Published in 1976, Robert Sabbag’s book Snowblind: A Brief Career in the Cocaine Trade made a splash. It tells the story of smuggler Zachary Swan in the 1970s. Swan’s ingenious plans to outwit government agencies and dangerous rivals to get rich in the drug trade lace every page. It’s a fast paced read.

Sabbag, a Boston native, attended Georgetown University and was a classmate of future president Bill Clinton. Sabbag worked as a reporter. In 1974, he met smuggler Charles Forsman and agreed to write a book about Forsman who was on trial at the time. Forsman’s pseudonym was Zachary Swan. Sabbag’s other books include Smokescreen: A True Adventure, Too Tough to Die: Down and Dangerous With the U.S. Marshals and Down Around Midnight.

I discovered the book through Hunter S. Thompson who called Snowblind “A flat out ballbuster. It moves like a threshing machine with a fuel tank full of ether.” Robert Stone said Snowblind was “one of the best books on drugs ever written.” Even Norman Mailer described it as “One of the first books about the cocaine trade and it is still the best.”

Snowblind details laws, metrics, inner-workings and effects of high-grade drugs. Sabbag’s witty style and tone render the reader hypnotized as if under the influence of a strong contraband. Like any great piece of art, sometimes the viewer is reminded why it’s better to watch others involved in dangerous matters than actually participate themselves…like watching Evel Knievel jump the Snake River. Same deal in the drug trade…

Fair warning to those who romanticize drugs. “Swan had options. He made a decision. And with his response to the robbery at the Essex House, he took his first irretrievable step into the cold, compelling nightwater which led from the Byronic banks of adventure land into the dark, adult realities of the cocaine trade.”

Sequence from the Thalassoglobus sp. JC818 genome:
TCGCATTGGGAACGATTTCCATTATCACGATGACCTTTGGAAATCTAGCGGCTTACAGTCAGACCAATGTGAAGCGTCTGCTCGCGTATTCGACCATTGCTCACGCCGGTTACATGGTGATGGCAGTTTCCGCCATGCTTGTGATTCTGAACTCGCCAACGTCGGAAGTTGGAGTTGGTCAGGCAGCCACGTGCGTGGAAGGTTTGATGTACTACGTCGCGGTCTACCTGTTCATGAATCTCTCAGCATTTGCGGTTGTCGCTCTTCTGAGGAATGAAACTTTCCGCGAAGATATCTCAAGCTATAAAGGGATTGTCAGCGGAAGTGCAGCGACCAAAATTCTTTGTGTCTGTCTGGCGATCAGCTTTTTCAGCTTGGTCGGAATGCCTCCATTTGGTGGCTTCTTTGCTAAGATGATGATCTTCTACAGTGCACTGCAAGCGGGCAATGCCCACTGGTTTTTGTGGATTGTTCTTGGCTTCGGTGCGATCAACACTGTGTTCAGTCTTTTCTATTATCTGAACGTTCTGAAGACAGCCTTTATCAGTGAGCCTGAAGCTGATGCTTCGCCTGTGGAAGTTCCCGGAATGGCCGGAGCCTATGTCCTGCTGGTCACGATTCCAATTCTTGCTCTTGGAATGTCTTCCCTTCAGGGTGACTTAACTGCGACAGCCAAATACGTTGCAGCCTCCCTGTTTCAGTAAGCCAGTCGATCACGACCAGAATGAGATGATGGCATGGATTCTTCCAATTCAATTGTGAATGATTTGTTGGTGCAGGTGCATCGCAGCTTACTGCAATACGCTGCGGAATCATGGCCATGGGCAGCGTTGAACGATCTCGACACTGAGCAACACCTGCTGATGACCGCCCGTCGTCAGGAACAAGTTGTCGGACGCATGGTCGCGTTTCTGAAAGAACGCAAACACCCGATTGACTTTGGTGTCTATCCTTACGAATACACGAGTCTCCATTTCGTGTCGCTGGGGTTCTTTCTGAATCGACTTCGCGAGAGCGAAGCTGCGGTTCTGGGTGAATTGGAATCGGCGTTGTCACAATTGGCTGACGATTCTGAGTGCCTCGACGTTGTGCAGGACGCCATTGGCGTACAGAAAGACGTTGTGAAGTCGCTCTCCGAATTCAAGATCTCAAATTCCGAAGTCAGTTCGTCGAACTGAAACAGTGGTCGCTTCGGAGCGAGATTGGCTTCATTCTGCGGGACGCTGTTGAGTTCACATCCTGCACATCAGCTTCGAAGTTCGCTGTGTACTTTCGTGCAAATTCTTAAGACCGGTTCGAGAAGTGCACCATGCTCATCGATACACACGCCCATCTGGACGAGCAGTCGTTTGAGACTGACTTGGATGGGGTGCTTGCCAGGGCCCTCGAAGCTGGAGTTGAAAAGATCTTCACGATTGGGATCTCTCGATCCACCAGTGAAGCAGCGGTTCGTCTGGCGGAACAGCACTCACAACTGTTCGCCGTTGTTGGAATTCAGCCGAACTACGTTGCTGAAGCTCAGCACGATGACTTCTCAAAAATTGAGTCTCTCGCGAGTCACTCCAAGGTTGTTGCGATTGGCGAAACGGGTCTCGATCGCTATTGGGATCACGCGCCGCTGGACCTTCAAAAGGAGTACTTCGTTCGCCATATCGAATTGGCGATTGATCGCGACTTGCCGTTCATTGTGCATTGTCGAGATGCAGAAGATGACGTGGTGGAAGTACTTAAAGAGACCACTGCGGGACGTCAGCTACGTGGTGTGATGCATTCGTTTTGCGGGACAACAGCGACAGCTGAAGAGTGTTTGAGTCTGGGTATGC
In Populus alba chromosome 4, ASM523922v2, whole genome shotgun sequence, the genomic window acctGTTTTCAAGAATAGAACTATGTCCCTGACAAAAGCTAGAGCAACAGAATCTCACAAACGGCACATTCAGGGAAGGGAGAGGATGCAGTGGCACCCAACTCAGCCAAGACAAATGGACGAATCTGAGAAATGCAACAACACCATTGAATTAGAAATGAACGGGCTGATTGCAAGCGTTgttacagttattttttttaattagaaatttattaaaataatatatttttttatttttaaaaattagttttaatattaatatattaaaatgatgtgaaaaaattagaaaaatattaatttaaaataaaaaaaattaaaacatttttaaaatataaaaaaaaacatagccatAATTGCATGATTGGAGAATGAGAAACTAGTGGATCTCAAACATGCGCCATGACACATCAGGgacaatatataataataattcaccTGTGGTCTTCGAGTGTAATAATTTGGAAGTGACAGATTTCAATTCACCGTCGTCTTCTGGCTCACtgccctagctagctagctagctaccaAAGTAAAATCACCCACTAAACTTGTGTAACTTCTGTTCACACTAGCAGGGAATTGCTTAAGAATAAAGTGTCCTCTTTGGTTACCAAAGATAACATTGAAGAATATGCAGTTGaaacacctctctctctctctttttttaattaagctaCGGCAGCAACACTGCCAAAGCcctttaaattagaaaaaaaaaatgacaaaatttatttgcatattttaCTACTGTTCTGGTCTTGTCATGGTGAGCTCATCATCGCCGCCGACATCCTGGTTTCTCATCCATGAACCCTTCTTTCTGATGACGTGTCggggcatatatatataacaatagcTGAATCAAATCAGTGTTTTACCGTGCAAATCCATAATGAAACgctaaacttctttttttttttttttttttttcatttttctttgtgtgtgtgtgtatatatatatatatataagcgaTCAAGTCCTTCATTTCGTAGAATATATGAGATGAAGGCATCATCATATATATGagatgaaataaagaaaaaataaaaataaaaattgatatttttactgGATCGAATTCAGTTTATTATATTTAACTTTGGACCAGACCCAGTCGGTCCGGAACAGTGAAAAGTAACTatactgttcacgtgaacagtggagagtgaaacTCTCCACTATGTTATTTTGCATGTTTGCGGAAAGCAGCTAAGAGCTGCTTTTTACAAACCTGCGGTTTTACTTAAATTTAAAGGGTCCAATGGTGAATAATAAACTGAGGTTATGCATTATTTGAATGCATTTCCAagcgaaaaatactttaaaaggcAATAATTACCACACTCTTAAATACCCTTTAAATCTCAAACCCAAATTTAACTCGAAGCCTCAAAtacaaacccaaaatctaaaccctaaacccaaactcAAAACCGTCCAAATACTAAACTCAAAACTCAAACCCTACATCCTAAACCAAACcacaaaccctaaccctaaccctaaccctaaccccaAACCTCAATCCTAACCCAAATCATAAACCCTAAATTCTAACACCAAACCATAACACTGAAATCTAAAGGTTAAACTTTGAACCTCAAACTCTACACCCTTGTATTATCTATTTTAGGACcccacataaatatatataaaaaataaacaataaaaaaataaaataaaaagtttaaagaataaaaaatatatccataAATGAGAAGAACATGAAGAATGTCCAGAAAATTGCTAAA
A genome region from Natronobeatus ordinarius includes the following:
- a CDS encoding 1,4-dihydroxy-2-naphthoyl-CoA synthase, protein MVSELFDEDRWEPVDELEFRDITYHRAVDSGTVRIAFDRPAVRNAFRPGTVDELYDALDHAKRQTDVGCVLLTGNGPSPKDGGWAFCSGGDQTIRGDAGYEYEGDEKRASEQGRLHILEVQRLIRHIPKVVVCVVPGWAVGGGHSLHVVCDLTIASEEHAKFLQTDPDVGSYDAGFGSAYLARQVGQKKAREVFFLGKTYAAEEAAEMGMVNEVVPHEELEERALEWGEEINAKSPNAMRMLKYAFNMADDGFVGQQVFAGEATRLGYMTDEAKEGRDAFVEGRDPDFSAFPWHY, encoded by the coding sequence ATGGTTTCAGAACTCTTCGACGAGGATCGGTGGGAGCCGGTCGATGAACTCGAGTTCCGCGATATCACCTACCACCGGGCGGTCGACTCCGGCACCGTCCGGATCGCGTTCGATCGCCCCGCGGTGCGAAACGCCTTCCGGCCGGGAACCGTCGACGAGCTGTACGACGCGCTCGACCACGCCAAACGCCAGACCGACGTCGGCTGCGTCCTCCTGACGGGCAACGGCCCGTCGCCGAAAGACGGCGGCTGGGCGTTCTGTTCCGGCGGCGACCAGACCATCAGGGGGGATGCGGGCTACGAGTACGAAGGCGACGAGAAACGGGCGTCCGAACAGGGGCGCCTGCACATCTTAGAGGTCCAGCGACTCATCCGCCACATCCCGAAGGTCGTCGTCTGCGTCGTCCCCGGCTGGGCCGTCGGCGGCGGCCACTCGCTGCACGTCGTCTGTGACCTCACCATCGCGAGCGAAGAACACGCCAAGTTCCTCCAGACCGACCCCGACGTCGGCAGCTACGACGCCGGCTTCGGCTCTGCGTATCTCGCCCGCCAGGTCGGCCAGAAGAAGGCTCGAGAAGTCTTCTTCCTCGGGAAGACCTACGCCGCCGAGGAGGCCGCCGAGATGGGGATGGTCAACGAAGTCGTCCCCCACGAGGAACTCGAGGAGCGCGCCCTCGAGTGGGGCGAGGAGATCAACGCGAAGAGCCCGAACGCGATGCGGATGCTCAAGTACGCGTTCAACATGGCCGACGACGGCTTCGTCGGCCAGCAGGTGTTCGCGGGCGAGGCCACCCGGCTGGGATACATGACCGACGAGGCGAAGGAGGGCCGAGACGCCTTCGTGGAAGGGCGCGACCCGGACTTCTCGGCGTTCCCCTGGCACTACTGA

On page 232 the reader gets a another bitter taste: “Welcome to the real world, Mr. Prep School–the sink. In here there are only the quick and the dead–he who hesitates is lunch. Eat or be eaten. Or move to Pennsylvania. This is where Fantasyland ends.”

The writer incorporates lyrics revolving around the Devil’s dandruff from the Grateful Dead, Reverend Gary Davis and Jimmie Cox. Beautiful women, fast cars, Columbian killers and drug dealers remind the reader it’s not a trade where you fall asleep at the wheel.

In Sabbag’s 2010 Afterword, he wrote: “Zachary Swan, a man who was clearly ahead of his time, so profoundly so, in fact, that he is now an anachronism, stands in dramatic illustration of the changing nature of what is acceptable in this country. Cocaine is merely a metaphor.”

The first whiff is always free. You’ll pay the Devil later…